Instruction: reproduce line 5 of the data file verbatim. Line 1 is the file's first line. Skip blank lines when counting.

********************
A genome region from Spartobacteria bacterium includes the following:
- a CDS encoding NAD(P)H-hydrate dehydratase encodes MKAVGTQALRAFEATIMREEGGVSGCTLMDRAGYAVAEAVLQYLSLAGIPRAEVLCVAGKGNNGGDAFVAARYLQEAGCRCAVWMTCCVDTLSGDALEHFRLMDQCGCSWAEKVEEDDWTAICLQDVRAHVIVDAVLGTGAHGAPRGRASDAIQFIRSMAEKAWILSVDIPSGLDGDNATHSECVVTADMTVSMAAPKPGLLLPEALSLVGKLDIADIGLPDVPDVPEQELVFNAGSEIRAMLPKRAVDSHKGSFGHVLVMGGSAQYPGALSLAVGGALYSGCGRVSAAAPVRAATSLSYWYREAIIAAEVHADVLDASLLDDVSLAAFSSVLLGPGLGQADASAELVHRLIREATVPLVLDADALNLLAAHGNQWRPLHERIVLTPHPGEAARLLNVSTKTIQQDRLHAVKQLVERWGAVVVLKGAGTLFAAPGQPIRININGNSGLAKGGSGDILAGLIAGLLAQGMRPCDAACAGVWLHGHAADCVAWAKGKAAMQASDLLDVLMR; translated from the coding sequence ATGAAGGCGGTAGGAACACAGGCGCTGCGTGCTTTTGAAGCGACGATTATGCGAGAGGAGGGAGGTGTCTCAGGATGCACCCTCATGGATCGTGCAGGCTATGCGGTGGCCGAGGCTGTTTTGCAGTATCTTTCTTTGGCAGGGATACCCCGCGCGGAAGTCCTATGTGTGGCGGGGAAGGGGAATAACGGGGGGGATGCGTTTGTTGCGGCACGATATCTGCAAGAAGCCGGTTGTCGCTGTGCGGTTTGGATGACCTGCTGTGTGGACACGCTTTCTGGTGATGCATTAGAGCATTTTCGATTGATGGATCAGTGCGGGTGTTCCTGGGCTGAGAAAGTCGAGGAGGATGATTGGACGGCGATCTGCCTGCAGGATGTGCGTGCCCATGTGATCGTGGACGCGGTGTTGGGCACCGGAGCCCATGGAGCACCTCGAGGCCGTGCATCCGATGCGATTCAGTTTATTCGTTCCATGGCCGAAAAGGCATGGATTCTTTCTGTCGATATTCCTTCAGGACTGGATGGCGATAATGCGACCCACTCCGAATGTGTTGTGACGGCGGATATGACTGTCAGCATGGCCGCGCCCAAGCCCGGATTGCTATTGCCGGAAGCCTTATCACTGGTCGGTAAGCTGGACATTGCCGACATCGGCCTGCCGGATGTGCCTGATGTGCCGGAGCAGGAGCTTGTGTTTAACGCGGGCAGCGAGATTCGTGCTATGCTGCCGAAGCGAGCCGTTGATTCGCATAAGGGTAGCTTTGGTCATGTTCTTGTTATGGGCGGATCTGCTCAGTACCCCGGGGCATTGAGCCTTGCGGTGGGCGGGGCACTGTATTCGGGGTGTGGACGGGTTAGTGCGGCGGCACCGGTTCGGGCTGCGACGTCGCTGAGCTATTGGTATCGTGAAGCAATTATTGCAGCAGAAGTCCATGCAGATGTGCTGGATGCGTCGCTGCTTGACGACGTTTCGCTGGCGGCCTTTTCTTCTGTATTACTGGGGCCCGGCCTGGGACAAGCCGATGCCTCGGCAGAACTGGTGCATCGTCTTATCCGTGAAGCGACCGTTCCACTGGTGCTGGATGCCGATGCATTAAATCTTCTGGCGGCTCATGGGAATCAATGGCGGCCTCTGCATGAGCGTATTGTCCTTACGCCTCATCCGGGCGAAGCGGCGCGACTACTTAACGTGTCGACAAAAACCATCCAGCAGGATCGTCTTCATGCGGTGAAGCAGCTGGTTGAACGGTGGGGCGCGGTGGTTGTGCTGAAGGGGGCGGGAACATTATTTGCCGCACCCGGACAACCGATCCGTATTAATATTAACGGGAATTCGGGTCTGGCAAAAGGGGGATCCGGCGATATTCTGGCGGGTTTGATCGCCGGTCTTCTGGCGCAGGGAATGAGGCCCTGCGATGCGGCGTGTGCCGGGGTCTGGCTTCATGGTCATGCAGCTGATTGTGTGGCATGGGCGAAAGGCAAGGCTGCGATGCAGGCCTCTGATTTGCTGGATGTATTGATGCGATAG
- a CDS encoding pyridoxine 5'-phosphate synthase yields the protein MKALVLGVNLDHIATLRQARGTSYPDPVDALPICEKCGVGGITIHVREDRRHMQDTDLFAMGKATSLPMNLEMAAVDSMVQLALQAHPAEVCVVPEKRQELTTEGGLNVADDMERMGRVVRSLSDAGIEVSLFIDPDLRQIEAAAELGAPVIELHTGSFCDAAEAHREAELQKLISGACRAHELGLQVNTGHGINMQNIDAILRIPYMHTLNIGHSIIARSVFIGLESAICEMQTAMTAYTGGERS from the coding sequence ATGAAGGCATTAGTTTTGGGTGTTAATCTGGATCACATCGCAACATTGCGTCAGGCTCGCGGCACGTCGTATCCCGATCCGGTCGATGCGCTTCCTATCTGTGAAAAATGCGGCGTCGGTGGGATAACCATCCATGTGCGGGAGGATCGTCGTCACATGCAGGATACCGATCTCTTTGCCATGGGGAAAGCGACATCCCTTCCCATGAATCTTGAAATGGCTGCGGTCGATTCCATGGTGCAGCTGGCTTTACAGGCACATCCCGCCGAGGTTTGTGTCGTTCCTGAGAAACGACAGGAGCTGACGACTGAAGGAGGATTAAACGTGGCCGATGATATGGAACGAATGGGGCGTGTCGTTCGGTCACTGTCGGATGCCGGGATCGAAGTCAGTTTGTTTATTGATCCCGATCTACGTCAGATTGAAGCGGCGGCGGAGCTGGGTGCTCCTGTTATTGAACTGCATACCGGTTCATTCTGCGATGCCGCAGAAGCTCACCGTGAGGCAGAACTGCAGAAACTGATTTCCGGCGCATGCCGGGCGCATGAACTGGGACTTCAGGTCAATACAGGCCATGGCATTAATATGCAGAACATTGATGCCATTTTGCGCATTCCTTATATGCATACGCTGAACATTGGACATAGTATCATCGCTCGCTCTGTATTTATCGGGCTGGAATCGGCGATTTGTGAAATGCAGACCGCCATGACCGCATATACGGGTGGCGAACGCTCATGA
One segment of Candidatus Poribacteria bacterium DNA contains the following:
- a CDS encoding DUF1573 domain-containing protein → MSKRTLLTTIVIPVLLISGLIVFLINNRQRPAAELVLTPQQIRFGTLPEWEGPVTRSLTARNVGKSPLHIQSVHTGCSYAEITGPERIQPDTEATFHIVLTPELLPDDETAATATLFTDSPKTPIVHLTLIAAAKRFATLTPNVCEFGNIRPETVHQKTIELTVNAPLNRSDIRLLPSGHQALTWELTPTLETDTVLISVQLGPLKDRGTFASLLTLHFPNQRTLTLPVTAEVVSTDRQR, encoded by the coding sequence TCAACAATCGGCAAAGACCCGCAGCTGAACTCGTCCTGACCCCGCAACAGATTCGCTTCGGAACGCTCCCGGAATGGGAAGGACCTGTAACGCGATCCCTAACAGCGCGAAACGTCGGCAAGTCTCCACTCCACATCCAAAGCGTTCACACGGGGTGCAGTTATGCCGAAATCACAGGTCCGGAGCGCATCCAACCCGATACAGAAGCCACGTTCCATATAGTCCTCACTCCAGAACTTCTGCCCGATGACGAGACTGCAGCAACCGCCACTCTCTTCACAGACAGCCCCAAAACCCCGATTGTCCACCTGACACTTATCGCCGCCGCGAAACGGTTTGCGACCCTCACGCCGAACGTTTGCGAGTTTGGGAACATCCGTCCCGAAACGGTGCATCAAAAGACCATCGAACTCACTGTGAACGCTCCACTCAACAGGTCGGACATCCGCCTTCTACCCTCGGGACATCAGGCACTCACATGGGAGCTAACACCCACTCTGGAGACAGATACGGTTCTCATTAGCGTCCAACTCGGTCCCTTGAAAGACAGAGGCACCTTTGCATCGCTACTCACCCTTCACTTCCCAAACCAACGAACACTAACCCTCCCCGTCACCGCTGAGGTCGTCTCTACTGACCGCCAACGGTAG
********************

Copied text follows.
- a CDS encoding DUF1573 domain-containing protein → MSKRTLLTTIVIPVLLISGLIVFLINNRQRPAAELVLTPQQIRFGTLPEWEGPVTRSLTARNVGKSPLHIQSVHTGCSYAEITGPERIQPDTEATFHIVLTPELLPDDETAATATLFTDSPKTPIVHLTLIAAAKRFATLTPNVCEFGNIRPETVHQKTIELTVNAPLNRSDIRLLPSGHQALTWELTPTLETDTVLISVQLGPLKDRGTFASLLTLHFPNQRTLTLPVTAEVVSTDRQR, encoded by the coding sequence TCAACAATCGGCAAAGACCCGCAGCTGAACTCGTCCTGACCCCGCAACAGATTCGCTTCGGAACGCTCCCGGAATGGGAAGGACCTGTAACGCGATCCCTAACAGCGCGAAACGTCGGCAAGTCTCCACTCCACATCCAAAGCGTTCACACGGGGTGCAGTTATGCCGAAATCACAGGTCCGGAGCGCATCCAACCCGATACAGAAGCCACGTTCCATATAGTCCTCACTCCAGAACTTCTGCCCGATGACGAGACTGCAGCAACCGCCACTCTCTTCACAGACAGCCCCAAAACCCCGATTGTCCACCTGACACTTATCGCCGCCGCGAAACGGTTTGCGACCCTCACGCCGAACGTTTGCGAGTTTGGGAACATCCGTCCCGAAACGGTGCATCAAAAGACCATCGAACTCACTGTGAACGCTCCACTCAACAGGTCGGACATCCGCCTTCTACCCTCGGGACATCAGGCACTCACATGGGAGCTAACACCCACTCTGGAGACAGATACGGTTCTCATTAGCGTCCAACTCGGTCCCTTGAAAGACAGAGGCACCTTTGCATCGCTACTCACCCTTCACTTCCCAAACCAACGAACACTAACCCTCCCCGTCACCGCTGAGGTCGTCTCTACTGACCGCCAACGGTAG